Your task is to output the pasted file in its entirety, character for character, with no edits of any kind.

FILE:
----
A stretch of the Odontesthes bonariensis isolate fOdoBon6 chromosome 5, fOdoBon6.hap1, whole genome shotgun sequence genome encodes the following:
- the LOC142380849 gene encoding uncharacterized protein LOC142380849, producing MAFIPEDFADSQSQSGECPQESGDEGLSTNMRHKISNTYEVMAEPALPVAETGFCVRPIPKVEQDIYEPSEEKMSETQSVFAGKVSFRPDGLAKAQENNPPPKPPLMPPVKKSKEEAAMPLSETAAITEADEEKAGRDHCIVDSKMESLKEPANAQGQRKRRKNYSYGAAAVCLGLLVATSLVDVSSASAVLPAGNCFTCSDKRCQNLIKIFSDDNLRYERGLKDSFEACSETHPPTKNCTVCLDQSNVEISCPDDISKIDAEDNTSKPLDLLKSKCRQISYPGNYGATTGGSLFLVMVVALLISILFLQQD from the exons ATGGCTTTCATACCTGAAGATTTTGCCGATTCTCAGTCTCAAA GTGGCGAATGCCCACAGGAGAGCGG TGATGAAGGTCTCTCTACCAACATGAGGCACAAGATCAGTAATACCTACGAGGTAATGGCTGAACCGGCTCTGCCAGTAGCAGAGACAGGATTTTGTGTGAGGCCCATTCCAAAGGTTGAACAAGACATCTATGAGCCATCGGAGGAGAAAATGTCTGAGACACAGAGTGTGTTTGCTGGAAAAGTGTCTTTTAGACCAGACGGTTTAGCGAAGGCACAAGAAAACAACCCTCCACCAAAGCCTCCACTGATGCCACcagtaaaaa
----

A stretch of the Odontesthes bonariensis isolate fOdoBon6 chromosome 5, fOdoBon6.hap1, whole genome shotgun sequence genome encodes the following:
- the LOC142380849 gene encoding uncharacterized protein LOC142380849, producing MAFIPEDFADSQSQSGECPQESGDEGLSTNMRHKISNTYEVMAEPALPVAETGFCVRPIPKVEQDIYEPSEEKMSETQSVFAGKVSFRPDGLAKAQENNPPPKPPLMPPVKKSKEEAAMPLSETAAITEADEEKAGRDHCIVDSKMESLKEPANAQGQRKRRKNYSYGAAAVCLGLLVATSLVDVSSASAVLPAGNCFTCSDKRCQNLIKIFSDDNLRYERGLKDSFEACSETHPPTKNCTVCLDQSNVEISCPDDISKIDAEDNTSKPLDLLKSKCRQISYPGNYGATTGGSLFLVMVVALLISILFLQQD from the exons ATGGCTTTCATACCTGAAGATTTTGCCGATTCTCAGTCTCAAA GTGGCGAATGCCCACAGGAGAGCGG TGATGAAGGTCTCTCTACCAACATGAGGCACAAGATCAGTAATACCTACGAGGTAATGGCTGAACCGGCTCTGCCAGTAGCAGAGACAGGATTTTGTGTGAGGCCCATTCCAAAGGTTGAACAAGACATCTATGAGCCATCGGAGGAGAAAATGTCTGAGACACAGAGTGTGTTTGCTGGAAAAGTGTCTTTTAGACCAGACGGTTTAGCGAAGGCACAAGAAAACAACCCTCCACCAAAGCCTCCACTGATGCCACcagtaaaaa